View Poll Results: How would Sir Donald Bradman go in today's era of cricket?

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  • Very very good

    18 25.71%
  • He would of been found by the better quality of bowlers

    2 2.86%
  • Still would the best batsman ever

    39 55.71%
  • I have no idea

    11 15.71%
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Thread: If Bradman played in today's era?

  1. #1
    World Traveller Craig's Avatar
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    If Bradman played in today's era?

    How do you think he would go? Of course there is a lot more cricket being played (more Tests, ODIs T20), a lot of technology involved and a lot more scrutiny with every innings and it would of be awesome to see how he would have gone in India and had he the chance to play Zimbabwe and Bangladesh then BCL's record of 400 might have been under threat and arguably better bowlers.

    So would have been just a run scoring genius back in the 30's and 40's or was he really over-rated because he never got to play cricket in more different conditions and was up against mainly the same type of bowlers. And if you listen to social, a lower standard of cricket and that he just brilliant beyond his peers? Just putting it out there.

    And before I press "submit" and somebody wants to be a ****, I know he would be 100 this year and not alive, so if he was born in the mid to late 70's and was just as much of an active player as Jacques Kallis. And no irrelevant option this time.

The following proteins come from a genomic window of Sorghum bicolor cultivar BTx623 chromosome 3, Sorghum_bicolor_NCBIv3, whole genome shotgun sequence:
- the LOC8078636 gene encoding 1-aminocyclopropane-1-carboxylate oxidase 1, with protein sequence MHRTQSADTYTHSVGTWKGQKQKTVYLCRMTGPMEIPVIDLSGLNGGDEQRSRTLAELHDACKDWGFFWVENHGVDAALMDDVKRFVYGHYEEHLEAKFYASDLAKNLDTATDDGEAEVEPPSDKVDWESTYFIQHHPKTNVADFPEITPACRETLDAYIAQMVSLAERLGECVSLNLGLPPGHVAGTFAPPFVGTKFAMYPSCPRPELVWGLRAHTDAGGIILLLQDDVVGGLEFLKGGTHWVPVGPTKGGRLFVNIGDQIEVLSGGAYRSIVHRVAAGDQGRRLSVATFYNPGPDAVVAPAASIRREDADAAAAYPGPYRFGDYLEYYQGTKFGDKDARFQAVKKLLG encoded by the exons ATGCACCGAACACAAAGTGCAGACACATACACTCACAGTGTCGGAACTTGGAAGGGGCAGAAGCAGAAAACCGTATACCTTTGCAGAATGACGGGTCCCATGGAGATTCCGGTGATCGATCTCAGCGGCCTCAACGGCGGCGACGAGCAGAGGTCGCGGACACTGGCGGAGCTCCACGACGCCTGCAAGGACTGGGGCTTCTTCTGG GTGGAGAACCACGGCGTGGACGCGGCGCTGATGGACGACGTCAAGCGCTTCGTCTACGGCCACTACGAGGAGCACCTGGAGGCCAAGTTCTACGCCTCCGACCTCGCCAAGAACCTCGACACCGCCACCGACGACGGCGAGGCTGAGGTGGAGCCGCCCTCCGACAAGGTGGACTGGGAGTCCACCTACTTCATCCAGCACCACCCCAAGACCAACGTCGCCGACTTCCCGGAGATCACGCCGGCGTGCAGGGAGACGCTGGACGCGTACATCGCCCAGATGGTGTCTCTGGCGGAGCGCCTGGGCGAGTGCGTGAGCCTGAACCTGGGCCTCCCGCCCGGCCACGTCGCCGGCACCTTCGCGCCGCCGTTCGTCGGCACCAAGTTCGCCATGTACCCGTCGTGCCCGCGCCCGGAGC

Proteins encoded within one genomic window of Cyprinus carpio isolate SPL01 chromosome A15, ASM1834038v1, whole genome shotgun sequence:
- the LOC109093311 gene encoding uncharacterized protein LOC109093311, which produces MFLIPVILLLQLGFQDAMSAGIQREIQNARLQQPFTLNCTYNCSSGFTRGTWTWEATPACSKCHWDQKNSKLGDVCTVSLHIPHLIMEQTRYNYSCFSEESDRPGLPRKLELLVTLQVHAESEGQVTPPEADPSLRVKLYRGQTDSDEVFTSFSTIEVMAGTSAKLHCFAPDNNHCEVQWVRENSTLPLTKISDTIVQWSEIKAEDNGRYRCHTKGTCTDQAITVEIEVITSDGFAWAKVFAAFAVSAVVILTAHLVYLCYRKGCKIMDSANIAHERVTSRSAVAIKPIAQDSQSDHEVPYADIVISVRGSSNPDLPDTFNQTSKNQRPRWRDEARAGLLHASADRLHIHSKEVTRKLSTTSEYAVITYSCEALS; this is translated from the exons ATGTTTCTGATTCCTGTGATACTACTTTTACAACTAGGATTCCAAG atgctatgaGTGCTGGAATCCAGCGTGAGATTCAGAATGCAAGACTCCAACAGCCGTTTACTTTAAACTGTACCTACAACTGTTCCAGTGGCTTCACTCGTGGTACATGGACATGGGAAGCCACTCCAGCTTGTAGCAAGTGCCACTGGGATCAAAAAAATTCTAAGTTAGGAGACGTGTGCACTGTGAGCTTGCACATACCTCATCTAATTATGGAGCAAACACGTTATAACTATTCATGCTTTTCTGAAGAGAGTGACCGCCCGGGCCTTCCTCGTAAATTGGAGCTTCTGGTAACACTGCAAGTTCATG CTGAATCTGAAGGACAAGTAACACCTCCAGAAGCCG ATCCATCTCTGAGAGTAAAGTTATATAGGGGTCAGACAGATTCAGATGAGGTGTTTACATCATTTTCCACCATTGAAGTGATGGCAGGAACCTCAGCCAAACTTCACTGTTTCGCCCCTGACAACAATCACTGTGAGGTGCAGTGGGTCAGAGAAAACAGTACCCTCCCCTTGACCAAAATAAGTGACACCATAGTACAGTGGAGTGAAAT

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    Quote Originally Posted by Boobidy View Post
    Bradman never had to face quicks like Sharma and Irfan Pathan. He wouldn't of lasted a ball against those 2, not to mention a spinner like Sehwag.

  2. #2
    International Coach howardj's Avatar
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    FFS You need to compare a man to his contemporaries. If it was so easy back then, why wasn't everyone averaging 99 or even 80 or even 70 or just 60 even.

  3. #3
    International Captain weldone's Avatar
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    Quote Originally Posted by howardj View Post